- May 18, 2017 letter from Senators Martin Heinrich (D-NM), Tom Carper (D-DE), and Gary Peters (D-MI) to Director of National Intelligence (DNI) Dan Coats requesting assessment of intelligence damage after reports POTUS disclosed classified information to Russian foreign minister.
- May 17, 2017 letter from Senator Tammy Duckworth to Secretary of Defense James Mattis, expressing concern at the President’s firing of former FBI Director James Comey and his potentially inappropriate decision to share highly classified information with the Russian government, and questioning whether the chaos coming out of the Trump White House is undermining Secretary Mattis’ stated goal of developing a coherent, comprehensive U.S. strategy to confront Russian aggression.
- May 17, 2017 letter from Judiciary Committee Leaders Senator Dianne Feinstein, Sheldon Whitehouse, Charles Grassley and Lindsey Graham to White House Counsel Donald McGahn seeking copies of reported Comey memos and possible Trump tapes.
- May 16, 207 letter from Senators Martin Heinrich and Elizabeth Warren (D-MA) to Department of Justice Inspector General Michael Horowitz calling for an investigation into Attorney General Jeff Sessions and whether he violated his recusal from Russian investigation for his involvement in firing of Director Comey.
- May 12, 2017 letter from Senator Feinstein to White House Counsel Don McGahn calling on the White House to preserve any recordings of conversations between President Trump and FBI Director Comey.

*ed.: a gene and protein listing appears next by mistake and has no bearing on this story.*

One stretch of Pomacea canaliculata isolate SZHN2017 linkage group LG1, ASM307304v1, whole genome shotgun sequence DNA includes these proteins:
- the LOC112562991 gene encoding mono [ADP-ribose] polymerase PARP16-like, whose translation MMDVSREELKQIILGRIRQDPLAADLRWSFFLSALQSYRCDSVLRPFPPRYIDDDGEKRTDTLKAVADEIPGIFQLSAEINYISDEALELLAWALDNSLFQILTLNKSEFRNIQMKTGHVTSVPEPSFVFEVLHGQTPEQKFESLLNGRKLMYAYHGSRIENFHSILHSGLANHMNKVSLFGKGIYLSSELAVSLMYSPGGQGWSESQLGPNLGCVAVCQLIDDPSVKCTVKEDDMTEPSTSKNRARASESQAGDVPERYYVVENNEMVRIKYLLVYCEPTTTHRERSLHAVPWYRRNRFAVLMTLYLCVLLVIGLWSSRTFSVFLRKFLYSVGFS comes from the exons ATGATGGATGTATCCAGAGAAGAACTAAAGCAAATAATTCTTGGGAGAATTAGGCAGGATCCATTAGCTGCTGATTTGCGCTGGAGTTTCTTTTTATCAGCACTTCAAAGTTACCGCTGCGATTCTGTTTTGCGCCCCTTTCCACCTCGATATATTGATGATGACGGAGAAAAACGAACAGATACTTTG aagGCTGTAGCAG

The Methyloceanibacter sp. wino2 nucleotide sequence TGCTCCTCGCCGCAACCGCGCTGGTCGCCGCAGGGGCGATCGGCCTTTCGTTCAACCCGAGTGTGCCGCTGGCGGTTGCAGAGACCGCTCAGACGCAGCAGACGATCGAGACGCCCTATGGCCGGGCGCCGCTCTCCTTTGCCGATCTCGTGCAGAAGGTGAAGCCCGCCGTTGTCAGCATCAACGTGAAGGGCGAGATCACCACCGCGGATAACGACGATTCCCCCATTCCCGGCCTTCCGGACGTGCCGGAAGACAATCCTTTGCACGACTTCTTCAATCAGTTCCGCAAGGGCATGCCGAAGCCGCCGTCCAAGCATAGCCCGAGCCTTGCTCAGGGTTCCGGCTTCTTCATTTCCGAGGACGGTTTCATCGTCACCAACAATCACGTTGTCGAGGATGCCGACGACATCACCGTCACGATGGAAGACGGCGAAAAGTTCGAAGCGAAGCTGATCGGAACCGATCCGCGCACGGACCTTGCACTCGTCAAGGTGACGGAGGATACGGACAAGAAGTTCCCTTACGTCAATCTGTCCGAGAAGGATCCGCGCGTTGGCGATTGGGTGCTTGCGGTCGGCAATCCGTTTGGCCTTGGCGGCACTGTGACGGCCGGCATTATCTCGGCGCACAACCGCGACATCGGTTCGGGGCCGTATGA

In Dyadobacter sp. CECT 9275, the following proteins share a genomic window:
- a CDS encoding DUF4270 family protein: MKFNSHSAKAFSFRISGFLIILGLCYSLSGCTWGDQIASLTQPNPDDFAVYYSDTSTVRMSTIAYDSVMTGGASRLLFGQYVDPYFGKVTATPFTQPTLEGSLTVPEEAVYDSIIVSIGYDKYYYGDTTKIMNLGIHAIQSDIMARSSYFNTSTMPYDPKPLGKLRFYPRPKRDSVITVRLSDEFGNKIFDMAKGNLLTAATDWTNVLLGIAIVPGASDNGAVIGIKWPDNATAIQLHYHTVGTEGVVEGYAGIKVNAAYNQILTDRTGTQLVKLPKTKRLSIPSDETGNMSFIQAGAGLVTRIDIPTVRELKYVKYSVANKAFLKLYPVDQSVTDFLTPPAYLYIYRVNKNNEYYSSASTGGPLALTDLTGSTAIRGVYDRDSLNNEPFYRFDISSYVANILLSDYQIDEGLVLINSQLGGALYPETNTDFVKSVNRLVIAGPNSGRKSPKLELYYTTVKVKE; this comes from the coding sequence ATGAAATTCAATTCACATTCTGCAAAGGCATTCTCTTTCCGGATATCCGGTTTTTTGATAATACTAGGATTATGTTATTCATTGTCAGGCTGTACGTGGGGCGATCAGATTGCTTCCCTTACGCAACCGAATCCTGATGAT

- May 12, 2017 letter from Senators Peters, Carper, Hassan and Harris to Department of Justice Inspector General Michael Horwitz asking him to investigate into whether there was political interference in the Federal Bureau of Investigations’ investigation into the Trump campaign’s alleged collusion with Russian agents to disrupt the 2016 presidential election.
- May 11, 2017 letter from Senators Leahy and Shaheen to Deputy Attorney General Rod Rosenstein asking for the specifics on FBI Director Comey's reported request for resources and whether this request was communicated to the White House.
- May 10, 2017 letter from Senator Durbin to Deputy Attorney General Rod Rosenstein, Director of national Intelligence Dan Coats, Secretary of Homeland Security John Kelly, and Federal Bureau of Investigation Director James Comey calling for a detailed accounting of the Trump Administrations assessment and planned response to reports of Russian cyberattacks on the French presidential election.
- May 10, 2017 letter from Leader Schumer to Deputy Attorney General Rod Rosenstein with a series of questions on his role in the President’s firing of Federal Bureau of Investigation Director James Comey.